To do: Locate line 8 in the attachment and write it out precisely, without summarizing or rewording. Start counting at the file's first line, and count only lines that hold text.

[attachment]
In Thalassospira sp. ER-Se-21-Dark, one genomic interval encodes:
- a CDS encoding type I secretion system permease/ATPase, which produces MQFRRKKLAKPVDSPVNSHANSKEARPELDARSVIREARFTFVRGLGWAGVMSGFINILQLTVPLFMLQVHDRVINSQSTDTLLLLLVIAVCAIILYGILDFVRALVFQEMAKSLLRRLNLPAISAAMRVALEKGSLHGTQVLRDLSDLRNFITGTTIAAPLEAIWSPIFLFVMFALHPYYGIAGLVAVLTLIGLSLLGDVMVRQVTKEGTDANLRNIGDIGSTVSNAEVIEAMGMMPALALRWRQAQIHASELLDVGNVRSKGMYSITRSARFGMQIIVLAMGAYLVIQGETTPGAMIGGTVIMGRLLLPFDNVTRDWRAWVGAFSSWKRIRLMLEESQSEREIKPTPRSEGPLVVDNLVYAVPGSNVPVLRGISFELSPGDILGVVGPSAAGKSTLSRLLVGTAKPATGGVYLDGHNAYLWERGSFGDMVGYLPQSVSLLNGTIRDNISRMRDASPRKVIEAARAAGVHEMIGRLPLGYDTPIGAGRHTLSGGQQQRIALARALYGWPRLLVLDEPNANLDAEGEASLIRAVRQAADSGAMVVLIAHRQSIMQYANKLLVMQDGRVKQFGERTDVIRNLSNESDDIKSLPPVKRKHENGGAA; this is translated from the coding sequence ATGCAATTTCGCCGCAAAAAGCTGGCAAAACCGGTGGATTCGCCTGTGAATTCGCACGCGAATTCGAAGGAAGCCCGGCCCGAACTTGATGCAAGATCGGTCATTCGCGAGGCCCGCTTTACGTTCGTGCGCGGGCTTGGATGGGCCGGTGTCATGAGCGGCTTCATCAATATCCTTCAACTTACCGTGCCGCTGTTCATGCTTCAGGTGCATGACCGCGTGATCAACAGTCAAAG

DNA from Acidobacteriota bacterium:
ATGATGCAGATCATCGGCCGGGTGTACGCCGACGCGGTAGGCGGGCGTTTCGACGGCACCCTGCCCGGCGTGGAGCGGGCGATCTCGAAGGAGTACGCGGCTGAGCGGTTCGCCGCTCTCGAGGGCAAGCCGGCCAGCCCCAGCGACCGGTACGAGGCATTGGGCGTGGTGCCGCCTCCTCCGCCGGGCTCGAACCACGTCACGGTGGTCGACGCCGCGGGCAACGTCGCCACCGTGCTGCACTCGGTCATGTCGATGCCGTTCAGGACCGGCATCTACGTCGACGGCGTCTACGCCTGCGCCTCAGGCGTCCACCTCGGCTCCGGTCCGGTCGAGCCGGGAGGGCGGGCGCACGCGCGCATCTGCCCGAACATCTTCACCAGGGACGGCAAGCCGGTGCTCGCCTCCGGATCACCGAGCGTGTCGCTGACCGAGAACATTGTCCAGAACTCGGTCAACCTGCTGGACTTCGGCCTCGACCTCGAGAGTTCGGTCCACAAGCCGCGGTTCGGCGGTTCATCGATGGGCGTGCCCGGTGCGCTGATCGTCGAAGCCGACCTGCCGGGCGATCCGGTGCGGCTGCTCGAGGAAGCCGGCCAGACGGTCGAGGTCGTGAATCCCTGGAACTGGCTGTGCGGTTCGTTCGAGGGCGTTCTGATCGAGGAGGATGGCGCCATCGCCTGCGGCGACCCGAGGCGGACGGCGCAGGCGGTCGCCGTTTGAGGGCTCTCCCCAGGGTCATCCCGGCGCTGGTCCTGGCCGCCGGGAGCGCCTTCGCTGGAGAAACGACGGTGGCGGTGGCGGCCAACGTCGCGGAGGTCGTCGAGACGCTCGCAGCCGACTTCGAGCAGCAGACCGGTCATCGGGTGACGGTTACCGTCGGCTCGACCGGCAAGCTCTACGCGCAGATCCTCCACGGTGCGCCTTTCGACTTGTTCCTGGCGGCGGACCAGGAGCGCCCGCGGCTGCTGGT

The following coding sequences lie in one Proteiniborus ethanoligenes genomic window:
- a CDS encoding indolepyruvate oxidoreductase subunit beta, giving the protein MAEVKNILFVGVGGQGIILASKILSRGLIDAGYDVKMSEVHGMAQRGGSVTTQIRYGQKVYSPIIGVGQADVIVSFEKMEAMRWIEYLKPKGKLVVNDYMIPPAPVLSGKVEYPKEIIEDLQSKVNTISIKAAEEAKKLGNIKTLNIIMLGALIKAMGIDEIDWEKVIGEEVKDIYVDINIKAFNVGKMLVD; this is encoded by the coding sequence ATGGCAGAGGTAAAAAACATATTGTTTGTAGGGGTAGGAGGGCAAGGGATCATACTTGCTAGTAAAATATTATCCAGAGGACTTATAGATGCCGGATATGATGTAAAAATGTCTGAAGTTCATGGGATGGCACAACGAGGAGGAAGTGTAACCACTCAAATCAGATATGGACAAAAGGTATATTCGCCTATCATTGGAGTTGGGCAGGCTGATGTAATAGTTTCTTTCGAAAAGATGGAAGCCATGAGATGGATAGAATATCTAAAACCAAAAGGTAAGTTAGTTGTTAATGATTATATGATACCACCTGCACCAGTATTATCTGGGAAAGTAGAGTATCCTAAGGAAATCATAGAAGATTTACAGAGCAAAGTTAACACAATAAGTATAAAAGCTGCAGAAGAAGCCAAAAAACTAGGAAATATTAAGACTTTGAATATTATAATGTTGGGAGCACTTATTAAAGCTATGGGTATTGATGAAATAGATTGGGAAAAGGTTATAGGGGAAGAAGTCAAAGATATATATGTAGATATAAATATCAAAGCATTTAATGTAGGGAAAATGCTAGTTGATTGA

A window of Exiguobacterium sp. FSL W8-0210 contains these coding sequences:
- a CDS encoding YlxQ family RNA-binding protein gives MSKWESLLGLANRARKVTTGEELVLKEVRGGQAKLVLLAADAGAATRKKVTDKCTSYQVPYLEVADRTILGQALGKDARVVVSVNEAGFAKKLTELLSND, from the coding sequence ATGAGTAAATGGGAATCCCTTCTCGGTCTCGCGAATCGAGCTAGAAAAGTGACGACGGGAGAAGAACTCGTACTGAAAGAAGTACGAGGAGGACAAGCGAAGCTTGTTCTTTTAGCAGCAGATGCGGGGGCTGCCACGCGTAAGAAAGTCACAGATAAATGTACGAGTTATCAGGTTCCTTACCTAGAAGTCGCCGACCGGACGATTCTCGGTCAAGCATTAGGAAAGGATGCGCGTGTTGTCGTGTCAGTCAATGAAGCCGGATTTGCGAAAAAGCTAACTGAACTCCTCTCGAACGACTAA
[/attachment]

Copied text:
- a CDS encoding YlxQ family RNA-binding protein gives MSKWESLLGLANRARKVTTGEELVLKEVRGGQAKLVLLAADAGAATRKKVTDKCTSYQVPYLEVADRTILGQALGKDARVVVSVNEAGFAKKLTELLSND, from the coding sequence ATGAGTAAATGGGAATCCCTTCTCGGTCTCGCGAATCGAGCTAGAAAAGTGACGACGGGAGAAGAACTCGTACTGAAAGAAGTACGAGGAGGACAAGCGAAGCTTGTTCTTTTAGCAGCAGATGCGGGGGCTGCCACGCGTAAGAAAGTCACAGATAAATGTACGAGTTATCAGGTTCCTTACCTAGAAGTCGCCGACCGGACGATTCTCGGTCAAGCATTAGGAAAGGATGCGCGTGTTGTCGTGTCAGTCAATGAAGCCGGATTTGCGAAAAAGCTAACTGAACTCCTCTCGAACGACTAA